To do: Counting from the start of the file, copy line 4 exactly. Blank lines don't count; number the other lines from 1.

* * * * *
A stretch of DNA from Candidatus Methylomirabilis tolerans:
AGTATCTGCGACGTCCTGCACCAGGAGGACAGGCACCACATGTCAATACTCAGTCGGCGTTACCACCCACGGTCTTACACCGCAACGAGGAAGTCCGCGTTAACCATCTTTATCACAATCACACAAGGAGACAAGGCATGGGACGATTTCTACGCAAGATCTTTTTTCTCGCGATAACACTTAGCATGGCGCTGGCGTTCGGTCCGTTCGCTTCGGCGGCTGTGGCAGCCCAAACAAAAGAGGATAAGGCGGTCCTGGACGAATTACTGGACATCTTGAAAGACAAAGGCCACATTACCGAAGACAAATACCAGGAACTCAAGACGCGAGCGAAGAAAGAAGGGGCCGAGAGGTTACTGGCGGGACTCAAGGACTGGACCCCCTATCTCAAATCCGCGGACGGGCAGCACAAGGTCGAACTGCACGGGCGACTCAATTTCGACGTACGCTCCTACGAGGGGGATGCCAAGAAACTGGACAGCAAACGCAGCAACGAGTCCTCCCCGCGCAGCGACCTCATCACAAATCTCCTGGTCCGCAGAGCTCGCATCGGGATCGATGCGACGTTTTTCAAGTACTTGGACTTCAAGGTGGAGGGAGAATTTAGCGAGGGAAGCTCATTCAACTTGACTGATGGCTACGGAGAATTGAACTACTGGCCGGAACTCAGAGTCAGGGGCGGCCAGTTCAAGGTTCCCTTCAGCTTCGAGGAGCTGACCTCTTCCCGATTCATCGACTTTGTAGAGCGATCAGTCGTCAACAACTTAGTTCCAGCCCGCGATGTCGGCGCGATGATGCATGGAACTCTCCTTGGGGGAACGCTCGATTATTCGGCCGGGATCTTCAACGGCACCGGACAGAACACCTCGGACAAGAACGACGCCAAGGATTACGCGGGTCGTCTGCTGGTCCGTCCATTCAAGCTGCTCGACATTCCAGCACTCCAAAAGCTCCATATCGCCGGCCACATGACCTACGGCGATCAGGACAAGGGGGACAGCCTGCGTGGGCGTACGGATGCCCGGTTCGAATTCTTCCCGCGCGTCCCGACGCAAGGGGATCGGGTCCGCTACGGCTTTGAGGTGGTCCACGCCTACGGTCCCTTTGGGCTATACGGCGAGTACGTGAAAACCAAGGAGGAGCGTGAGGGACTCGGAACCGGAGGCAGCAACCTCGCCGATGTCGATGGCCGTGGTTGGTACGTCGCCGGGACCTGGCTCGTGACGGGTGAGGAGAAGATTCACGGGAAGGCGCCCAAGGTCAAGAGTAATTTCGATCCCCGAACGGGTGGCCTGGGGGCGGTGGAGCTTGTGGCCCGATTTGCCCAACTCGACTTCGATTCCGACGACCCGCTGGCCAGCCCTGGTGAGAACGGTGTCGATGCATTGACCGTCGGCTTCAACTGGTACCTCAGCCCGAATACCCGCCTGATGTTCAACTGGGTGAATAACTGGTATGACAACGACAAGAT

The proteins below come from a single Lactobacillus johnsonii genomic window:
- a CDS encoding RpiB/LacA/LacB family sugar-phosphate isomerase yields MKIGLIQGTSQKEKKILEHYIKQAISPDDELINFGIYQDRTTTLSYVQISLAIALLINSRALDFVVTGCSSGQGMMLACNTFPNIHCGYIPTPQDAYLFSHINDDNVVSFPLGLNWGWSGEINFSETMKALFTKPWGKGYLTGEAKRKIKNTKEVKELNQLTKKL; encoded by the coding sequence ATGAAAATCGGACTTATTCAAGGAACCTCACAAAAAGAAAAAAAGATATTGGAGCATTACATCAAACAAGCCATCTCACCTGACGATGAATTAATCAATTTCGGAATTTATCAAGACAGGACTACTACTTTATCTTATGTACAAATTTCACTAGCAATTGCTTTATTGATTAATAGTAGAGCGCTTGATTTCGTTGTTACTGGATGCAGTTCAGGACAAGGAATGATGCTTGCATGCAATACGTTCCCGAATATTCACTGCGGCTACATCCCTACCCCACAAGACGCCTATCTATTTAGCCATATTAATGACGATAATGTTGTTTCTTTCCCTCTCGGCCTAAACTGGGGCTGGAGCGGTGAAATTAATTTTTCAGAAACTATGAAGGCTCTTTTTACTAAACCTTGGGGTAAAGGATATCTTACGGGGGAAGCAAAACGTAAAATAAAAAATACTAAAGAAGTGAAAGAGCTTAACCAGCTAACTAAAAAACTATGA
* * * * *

- a CDS encoding RpiB/LacA/LacB family sugar-phosphate isomerase yields MKIGLIQGTSQKEKKILEHYIKQAISPDDELINFGIYQDRTTTLSYVQISLAIALLINSRALDFVVTGCSSGQGMMLACNTFPNIHCGYIPTPQDAYLFSHINDDNVVSFPLGLNWGWSGEINFSETMKALFTKPWGKGYLTGEAKRKIKNTKEVKELNQLTKKL; encoded by the coding sequence ATGAAAATCGGACTTATTCAAGGAACCTCACAAAAAGAAAAAAAGATATTGGAGCATTACATCAAACAAGCCATCTCACCTGACGATGAATTAATCAATTTCGGAATTTATCAAGACAGGACTACTACTTTATCTTATGTACAAATTTCACTAGCAATTGCTTTATTGATTAATAGTAGAGCGCTTGATTTCGTTGTTACTGGATGCAGTTCAGGACAAGGAATGATGCTTGCATGCAATACGTTCCCGAATATTCACTGCGGCTACATCCCTACCCCACAAGACGCCTATCTATTTAGCCATATTAATGACGATAATGTTGTTTCTTTCCCTCTCGGCCTAAACTGGGGCTGGAGCGGTGAAATTAATTTTTCAGAAACTATGAAGGCTCTTTTTACTAAACCTTGGGGTAAAGGATATCTTACGGGGGAAGCAAAACGTAAAATAAAAAATACTAAAGAAGTGAAAGAGCTTAACCAGCTAACTAAAAAACTATGA